- Even before it can start chasing that elusive World Series crown next month, Chicago has a chance to make history in September.
With the passing of Labor Day, the 2016 regular season is in its home stretch, with fewer than four weeks to go until the season concludes on Sunday, Oct. 2. There's little suspense that the Cubs—who will enter play on Tuesday with a 16 1/2 game lead in the NL Central—will win their division, but even before Chicago can chase the franchise's first pennant since 1945 and its first World Series title since 1908, manager Joe Maddon’s bunch still has some historic achievements within its reach. Here's a quick rundown of what's at stake for the Cubs over the remainder of the season.
The .650 Club
With Monday afternoon's 7–2 win over the Brewers, the Cubs are now 89–48, a .650 winning percentage. Catching their 1906 predecessors and the 2001 Mariners, the teams that share the MLB single-season record of 116 wins, is not possible, but if Chicago wins each of its remaining games it would finish the season on a 27-game winning streak—which would break the major league record set by the 1916 Giants (albeit with a tie thrown in)—and leave the Cubs even with the 1998 Yankees' total of 114 wins, the third-highest mark in baseball history. If each game was a simple coin toss, Chicago would have just a 1-in-33.6 million chance at making that happen, but assuming a flat 65% chance of winning each game, those odds improve to 1-in-47,551. So, yes, we're saying there's a chance, albeit not a realistic one given that at some point, resting the regulars in advance of the postseason grind will take precedence over chasing history. At the Cubs' current pace, they will finish with 105 wins, matching the 2004 Cardinals for the most since the '01 Mariners.
That total, as impressive as it would be, would actually leave Chicago just short of joining an exclusive club of teams to finish with a winning percentage of .650 or better. Since the schedule expanded to 162 games with the 1961 season, only eight teams have done that: the aforementioned Mariners (.716) and Yankees (.704); the 1969 Orioles and '61 Yankees (both .673 via 109–53 records); the '70 Orioles, '75 Reds and '86 Mets (all .667, via 108–54 records); and the '98 Braves (.654, 106-56). The '04 Cardinals finished with 57 losses and a .648 winning percentage.
The +250 Club
Including Monday's win, the Cubs have outscored their opponents by 229 runs, putting them on pace for a +271 run differential. That would be the 17th-highest since 1901 and the third-best of the expansion era (1961-present), behind only the '98 Yankees (+309) and '01 Mariners (+300). While 30 teams have outscored the opposition by at least 250 runs since 1901, just five have done so in the expansion era, namely that aforementioned pair and the '69 Orioles (+262), '75 Reds and '98 Astros (both +254).
In Chicago's franchise history, which dates back to the founding of the National League in 1876, two of its other clubs have finished at least +250: the 1906 squad that went 116–36 (+323, the fifth-best of the modern era, i.e. 1901-present) en route to the Cubs' first pennant, and the 1935 team (+250), which rode a franchise-best 21-game winning streak to the NL pennant.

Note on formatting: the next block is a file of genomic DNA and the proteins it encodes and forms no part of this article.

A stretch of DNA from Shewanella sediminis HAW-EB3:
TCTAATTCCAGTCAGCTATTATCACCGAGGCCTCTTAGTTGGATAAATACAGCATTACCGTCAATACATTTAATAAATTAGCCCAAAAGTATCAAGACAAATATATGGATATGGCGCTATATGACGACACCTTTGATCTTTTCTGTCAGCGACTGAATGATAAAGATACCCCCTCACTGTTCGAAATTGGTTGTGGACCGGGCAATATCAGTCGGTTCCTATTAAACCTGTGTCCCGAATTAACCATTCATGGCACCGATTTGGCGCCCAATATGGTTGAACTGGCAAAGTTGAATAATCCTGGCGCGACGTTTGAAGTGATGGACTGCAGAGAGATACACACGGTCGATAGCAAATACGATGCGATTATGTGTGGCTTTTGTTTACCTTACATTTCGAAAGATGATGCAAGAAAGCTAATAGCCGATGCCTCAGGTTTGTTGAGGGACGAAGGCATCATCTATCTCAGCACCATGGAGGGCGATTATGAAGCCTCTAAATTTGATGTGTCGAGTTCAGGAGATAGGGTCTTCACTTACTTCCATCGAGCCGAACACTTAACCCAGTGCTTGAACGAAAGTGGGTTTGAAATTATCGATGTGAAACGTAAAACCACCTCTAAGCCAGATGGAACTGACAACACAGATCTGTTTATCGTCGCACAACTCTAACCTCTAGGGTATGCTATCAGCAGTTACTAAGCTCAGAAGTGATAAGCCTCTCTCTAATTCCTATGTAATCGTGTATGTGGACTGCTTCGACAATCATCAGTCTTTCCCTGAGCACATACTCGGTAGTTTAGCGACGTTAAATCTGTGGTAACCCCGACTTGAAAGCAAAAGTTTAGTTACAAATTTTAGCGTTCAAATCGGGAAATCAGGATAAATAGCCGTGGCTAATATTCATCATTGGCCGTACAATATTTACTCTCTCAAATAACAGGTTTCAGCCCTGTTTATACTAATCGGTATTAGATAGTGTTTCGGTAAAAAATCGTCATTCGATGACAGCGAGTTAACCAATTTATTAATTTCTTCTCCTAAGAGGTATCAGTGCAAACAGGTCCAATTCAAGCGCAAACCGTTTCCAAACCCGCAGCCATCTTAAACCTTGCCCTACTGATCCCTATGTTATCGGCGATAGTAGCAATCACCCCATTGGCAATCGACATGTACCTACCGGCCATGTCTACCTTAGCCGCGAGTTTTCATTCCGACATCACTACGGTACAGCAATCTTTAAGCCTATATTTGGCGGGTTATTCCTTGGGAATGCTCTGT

While a 6–15 skid at the end of the first half cost Chicago its shot at the win totals of the '01 Mariners and '98 Yankees, it has actually posted a higher winning percentage since then (.735 via a 36–13 record) than before (.701). That .735 clip is the sixth-best second half winning percentage since the advent of the All-Star Game in 1933, excluding strike seasons. Here is the top 10:
Admittedly, the lengths of those post-break schedules vary slightly from year to year depending upon the calendar, and they're generally not even halves of the season; aside from the '35 Cubs and the '42 Cardinals, the other teams above played somewhere between 70 and 75 games after the All-Star break. That aside, Chicago is on pace for the third-best post-break record of the expansion era. They'd have to go 22–3 the rest of the way to top the 2001 A's for the best such record of the wild card era (1995-present).
With Monday's win, the Cubs' magic number to clinch the NL Central flag is down to 10. If they win their next five games and St. Louis loses its next five, the earliest they can clinch would be Sunday, Sept. 11 at Houston. That would render Chicago's Sept. 12–14 series against the Cardinals at Busch Stadium an afterthought. If the Central division isn't sewn up by the close of play on Sunday, the Cubs will have an excellent chance to pop the champagne in their arch-rival's clubhouse, because each Chicago win would also be a St. Louis loss, thereby reducing the magic number by two each game. We'll leave it to Cubs and Cardinals fans to argue over which scenario would be the more desirable.
Historically speaking, Sept. 11 would be among the earliest clinch dates since the dawn of division play in 1969, but not the earliest. Via the Los Angeles Times, the 1975 Reds clinched on Sept. 7, the '95 and '99 Indians both did so on Sept. 8, the '98 Yankees and 2002 Braves both wrapped up the flag on Sept. 9, and the ’08 Angels did it on Sept. 10. From among those teams, the ’99 Indians had played just 139 games when they clinched, and the ’02 Braves 141—numbers out of reach for Chicago this year, though it could match the ’75 Reds at 142 games.
Three years ago, the Dodgers went on a 42–8 run, tying the 1941 Yankees and '42 Cardinals for the best 50-game stretch of the past century. Admittedly, it's a longshot, but these Cubs could join or even surpass that company. Starting with an 8-1 win over the crosstown White Sox at Wrigley Field on July 27, Chicago is 30-8, so it would need to win its next 12 games to match L.A.'s feat. The Cubs are also 27–7 since July 31, meaning that they could go 15–1 to match that mark, or 16-0 to surpass it. Good luck with that.